Cancers are often treated based on their underlying disease phenotype or molecular drivers. While these targeted strategies may provide some initial benefit, they tend to fail over time as tumors develop resistance mechanisms. Cancer stem cells, traditionally defined as a small population of “pre-existing” cells responsible for initiating a tumor, have been implicated as a major contributor to drug resistance. Although small in number, it is thought the population of cancer stem cells within a tumor could survive therapy to regenerate an entire tumor over time or spread to distant sites.
We suggest an alternate scenario in which any cell within a tumor could be “converted” or “reprogrammed” into a cancer stem-like cell. In fact, cellular stresses typically found within the tumor microenvironment, including cancer therapies, induce a subset of markers and functions attributed to traditional cancer stem cells. Our project has revealed how a protein called CD61 drives this reprogramming event, and we show how interfering with this pathway can lock cancer cells into a less aggressive and more therapy-responsive state.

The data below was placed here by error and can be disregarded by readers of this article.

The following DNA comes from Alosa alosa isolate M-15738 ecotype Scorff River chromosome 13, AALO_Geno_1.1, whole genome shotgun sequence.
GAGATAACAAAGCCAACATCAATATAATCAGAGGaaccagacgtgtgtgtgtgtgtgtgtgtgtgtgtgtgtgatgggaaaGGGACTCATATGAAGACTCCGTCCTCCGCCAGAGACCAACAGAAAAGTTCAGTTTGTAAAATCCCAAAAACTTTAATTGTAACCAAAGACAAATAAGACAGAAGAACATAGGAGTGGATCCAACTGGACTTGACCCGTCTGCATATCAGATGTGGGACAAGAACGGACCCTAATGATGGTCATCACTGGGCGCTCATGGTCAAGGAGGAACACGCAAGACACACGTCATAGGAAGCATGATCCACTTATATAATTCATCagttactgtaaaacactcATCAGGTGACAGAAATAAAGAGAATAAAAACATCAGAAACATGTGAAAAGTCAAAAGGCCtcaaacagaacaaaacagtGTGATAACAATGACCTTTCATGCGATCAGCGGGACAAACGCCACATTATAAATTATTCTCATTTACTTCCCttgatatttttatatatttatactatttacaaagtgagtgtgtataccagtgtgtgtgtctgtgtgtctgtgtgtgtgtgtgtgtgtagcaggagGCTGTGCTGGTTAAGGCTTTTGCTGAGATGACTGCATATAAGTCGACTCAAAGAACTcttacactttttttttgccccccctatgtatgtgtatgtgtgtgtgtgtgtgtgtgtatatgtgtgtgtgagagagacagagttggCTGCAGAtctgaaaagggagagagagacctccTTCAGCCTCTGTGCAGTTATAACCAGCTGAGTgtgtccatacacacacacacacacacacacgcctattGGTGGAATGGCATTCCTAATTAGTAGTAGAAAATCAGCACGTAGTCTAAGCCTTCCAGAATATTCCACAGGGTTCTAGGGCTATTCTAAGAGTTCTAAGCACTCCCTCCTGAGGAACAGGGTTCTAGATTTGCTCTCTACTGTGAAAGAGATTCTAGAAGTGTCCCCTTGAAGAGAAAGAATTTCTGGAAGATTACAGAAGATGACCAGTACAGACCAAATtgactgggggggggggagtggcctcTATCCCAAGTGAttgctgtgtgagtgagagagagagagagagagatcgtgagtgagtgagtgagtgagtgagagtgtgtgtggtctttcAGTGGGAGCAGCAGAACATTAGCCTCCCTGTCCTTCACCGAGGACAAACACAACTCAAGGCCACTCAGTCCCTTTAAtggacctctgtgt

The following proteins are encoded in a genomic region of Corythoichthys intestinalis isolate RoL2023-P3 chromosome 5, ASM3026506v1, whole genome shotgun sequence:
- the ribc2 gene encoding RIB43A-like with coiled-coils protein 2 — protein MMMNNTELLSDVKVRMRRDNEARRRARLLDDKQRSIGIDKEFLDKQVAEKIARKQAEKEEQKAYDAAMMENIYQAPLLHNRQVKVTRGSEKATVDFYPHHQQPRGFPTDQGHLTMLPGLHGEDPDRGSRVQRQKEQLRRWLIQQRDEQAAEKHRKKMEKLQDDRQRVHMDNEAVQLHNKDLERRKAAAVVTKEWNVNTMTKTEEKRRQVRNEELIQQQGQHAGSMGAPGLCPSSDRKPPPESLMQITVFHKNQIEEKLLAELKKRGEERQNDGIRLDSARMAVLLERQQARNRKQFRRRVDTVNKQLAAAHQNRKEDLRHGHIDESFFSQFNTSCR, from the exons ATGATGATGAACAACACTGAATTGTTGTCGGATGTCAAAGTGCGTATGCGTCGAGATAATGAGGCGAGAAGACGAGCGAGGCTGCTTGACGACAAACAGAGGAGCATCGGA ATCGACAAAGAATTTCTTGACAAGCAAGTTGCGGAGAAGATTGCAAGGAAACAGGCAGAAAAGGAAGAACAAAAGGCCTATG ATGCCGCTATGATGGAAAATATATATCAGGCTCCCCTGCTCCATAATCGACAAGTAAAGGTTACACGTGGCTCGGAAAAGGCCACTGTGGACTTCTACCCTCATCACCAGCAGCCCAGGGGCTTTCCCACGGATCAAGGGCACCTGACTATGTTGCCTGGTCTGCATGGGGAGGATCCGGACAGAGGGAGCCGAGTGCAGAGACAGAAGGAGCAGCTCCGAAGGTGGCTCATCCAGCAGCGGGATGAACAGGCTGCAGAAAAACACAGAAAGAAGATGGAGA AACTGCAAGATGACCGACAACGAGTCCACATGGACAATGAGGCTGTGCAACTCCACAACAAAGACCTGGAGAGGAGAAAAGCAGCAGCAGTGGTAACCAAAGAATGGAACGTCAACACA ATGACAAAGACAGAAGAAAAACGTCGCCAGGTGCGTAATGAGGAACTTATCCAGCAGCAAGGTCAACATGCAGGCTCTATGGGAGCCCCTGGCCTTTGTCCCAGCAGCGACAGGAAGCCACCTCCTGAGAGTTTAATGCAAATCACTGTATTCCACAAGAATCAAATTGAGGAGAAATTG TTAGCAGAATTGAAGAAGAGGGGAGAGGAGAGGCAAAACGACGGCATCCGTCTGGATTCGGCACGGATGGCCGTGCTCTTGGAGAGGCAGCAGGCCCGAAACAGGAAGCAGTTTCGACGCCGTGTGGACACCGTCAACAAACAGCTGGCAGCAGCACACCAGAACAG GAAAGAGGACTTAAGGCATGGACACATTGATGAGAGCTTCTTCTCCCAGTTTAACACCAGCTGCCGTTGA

We have determined how stress changes the CD61 gene promoter region to allow for the induction of CD61 gene expression, and we have identified specific ways to impede this process. We have also identified a mechanism by which CD61 forms clusters on the surface of cancer cells, and show that blocking this event has can prevent stem-like reprogramming, and we have also identified several important downstream signaling pathways that can be disrupted to prevent the conversion toward a cancer stem cell phenotype. These findings offer a direct translational direction, since clinical trials are being planned to disrupt Galectin-3/αvβ3/KRAS clustering with a drug that targets Galectin-3. We anticipate this agent should sensitize drug-resistant tumors to the EGFR inhibitors such as erlotinib.